One small-business lender says it will be good news for mom-and-pops if the Federal Reserve announces a reduction Wednesday to its $85-billion quantitative easing (QE) program.

The Federal Reserve has said it will keep interest rates at historic lows until the unemployment rate drops below 6.5%, but PayNet says any tapering to the QE program is a sign that rising rates are indeed on the horizon, which the lender says is good news for small businesses.

Studying small-business investment beginning in 2005, the lender says history shows rising interest rates mean more investment by small businesses, not less. But some economists disagree with PayNet’s conclusions, arguing that rising rates would in no way equal more borrowing by SMB’s.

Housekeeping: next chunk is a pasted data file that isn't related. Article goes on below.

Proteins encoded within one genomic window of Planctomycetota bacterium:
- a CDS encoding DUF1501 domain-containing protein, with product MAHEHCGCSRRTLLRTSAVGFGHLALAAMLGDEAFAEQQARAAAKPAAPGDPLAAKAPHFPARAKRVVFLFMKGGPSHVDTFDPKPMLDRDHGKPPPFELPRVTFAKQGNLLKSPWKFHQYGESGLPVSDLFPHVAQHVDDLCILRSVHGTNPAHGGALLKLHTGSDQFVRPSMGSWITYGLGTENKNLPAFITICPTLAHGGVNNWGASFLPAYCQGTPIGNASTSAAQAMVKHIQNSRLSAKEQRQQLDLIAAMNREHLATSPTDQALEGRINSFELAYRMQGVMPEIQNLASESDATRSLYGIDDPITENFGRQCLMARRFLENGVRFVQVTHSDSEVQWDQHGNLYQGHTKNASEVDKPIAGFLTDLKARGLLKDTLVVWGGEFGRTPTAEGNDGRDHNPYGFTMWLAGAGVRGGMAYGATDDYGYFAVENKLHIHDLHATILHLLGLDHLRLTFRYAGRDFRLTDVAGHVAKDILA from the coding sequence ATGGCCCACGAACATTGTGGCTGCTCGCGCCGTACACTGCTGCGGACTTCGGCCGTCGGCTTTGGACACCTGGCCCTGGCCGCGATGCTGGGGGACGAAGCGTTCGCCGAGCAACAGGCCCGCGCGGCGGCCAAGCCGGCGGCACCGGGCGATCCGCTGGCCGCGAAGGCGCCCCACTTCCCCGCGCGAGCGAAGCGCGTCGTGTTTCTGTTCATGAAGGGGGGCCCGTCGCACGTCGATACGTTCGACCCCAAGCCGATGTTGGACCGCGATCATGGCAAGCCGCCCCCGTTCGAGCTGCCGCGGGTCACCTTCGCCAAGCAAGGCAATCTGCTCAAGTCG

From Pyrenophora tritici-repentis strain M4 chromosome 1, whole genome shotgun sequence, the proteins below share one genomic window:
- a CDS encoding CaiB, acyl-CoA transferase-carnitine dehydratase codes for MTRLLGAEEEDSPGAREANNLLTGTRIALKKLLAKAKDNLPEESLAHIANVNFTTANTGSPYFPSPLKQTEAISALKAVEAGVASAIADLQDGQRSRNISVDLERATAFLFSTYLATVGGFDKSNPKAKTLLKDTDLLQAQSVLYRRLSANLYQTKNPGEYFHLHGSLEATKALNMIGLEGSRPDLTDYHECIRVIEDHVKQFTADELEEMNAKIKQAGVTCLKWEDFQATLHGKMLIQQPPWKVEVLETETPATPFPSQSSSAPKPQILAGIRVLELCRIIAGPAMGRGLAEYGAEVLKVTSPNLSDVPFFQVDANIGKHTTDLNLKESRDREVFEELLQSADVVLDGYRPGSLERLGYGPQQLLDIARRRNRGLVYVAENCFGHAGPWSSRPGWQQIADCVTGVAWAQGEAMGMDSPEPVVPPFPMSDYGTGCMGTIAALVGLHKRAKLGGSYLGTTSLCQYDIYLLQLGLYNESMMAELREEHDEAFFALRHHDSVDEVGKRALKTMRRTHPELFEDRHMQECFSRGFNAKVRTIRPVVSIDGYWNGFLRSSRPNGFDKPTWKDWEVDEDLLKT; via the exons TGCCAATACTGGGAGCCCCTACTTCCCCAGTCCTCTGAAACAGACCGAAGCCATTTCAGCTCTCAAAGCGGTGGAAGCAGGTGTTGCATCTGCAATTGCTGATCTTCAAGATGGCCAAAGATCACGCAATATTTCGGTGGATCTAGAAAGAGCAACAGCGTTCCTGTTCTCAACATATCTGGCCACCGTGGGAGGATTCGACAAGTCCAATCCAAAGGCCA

“That’s not an effect at all that makes sense,” says Joao Gomes, Howard Butcher III Professor of Finance at Wharton.

Gomes says, though, rising rates reflect a fundamentally stronger economy, which in-and-of itself typically leads to an increase in small business investments.

Jim O’Sullivan, chief U.S. economist at High Frequency Economics, agrees with Gomes’ analysis.

“It’s obviously not an effect, because all things equal, higher interest rates are negative,” says O’Sullivan. “It’s not as if tapering is good for the economy, per se.”

Like Gomes, O’Sullivan says that if small-business investment does rise alongside interest rates, it’s due to the fact that the overall economy is stronger than it was during the time the Fed was continuing its policy of quantitative easing.

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